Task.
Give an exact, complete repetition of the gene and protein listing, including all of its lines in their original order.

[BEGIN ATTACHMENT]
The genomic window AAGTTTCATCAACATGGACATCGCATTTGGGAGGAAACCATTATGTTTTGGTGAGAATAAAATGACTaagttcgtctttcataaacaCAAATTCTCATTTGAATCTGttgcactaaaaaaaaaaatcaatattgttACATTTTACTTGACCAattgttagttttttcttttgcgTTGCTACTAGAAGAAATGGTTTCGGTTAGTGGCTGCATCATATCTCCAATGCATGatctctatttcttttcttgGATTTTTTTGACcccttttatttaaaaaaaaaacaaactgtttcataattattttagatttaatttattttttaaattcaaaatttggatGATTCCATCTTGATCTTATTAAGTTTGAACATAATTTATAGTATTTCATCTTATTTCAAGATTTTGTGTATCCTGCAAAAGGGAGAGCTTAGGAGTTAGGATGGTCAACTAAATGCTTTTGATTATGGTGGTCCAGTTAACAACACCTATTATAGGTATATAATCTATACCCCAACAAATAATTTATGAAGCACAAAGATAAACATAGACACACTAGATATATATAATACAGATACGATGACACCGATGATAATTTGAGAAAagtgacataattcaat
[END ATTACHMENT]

The genomic window AAGTTTCATCAACATGGACATCGCATTTGGGAGGAAACCATTATGTTTTGGTGAGAATAAAATGACTaagttcgtctttcataaacaCAAATTCTCATTTGAATCTGttgcactaaaaaaaaaaatcaatattgttACATTTTACTTGACCAattgttagttttttcttttgcgTTGCTACTAGAAGAAATGGTTTCGGTTAGTGGCTGCATCATATCTCCAATGCATGatctctatttcttttcttgGATTTTTTTGACcccttttatttaaaaaaaaaacaaactgtttcataattattttagatttaatttattttttaaattcaaaatttggatGATTCCATCTTGATCTTATTAAGTTTGAACATAATTTATAGTATTTCATCTTATTTCAAGATTTTGTGTATCCTGCAAAAGGGAGAGCTTAGGAGTTAGGATGGTCAACTAAATGCTTTTGATTATGGTGGTCCAGTTAACAACACCTATTATAGGTATATAATCTATACCCCAACAAATAATTTATGAAGCACAAAGATAAACATAGACACACTAGATATATATAATACAGATACGATGACACCGATGATAATTTGAGAAAagtgacataattcaat